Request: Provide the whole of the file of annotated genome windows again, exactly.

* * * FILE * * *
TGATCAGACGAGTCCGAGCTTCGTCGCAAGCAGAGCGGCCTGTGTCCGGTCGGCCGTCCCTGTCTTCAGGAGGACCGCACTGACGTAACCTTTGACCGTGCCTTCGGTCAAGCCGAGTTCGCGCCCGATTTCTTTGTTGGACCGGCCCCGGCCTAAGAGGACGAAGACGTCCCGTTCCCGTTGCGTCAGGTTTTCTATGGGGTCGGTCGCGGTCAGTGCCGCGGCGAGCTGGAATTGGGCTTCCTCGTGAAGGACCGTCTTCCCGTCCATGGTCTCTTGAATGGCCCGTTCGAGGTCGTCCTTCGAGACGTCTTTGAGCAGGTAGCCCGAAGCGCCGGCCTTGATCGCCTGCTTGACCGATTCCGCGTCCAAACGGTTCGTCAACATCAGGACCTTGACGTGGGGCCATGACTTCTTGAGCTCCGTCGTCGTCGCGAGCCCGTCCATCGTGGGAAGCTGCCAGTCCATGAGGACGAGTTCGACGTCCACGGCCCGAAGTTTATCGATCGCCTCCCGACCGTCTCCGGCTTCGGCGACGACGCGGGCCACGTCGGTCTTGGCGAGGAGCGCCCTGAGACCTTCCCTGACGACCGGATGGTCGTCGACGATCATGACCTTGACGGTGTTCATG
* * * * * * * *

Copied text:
TGATCAGACGAGTCCGAGCTTCGTCGCAAGCAGAGCGGCCTGTGTCCGGTCGGCCGTCCCTGTCTTCAGGAGGACCGCACTGACGTAACCTTTGACCGTGCCTTCGGTCAAGCCGAGTTCGCGCCCGATTTCTTTGTTGGACCGGCCCCGGCCTAAGAGGACGAAGACGTCCCGTTCCCGTTGCGTCAGGTTTTCTATGGGGTCGGTCGCGGTCAGTGCCGCGGCGAGCTGGAATTGGGCTTCCTCGTGAAGGACCGTCTTCCCGTCCATGGTCTCTTGAATGGCCCGTTCGAGGTCGTCCTTCGAGACGTCTTTGAGCAGGTAGCCCGAAGCGCCGGCCTTGATCGCCTGCTTGACCGATTCCGCGTCCAAACGGTTCGTCAACATCAGGACCTTGACGTGGGGCCATGACTTCTTGAGCTCCGTCGTCGTCGCGAGCCCGTCCATCGTGGGAAGCTGCCAGTCCATGAGGACGAGTTCGACGTCCACGGCCCGAAGTTTATCGATCGCCTCCCGACCGTCTCCGGCTTCGGCGACGACGCGGGCCACGTCGGTCTTGGCGAGGAGCGCCCTGAGACCTTCCCTGACGACCGGATGGTCGTCGACGATCATGACCTTGACGGTGTTCATG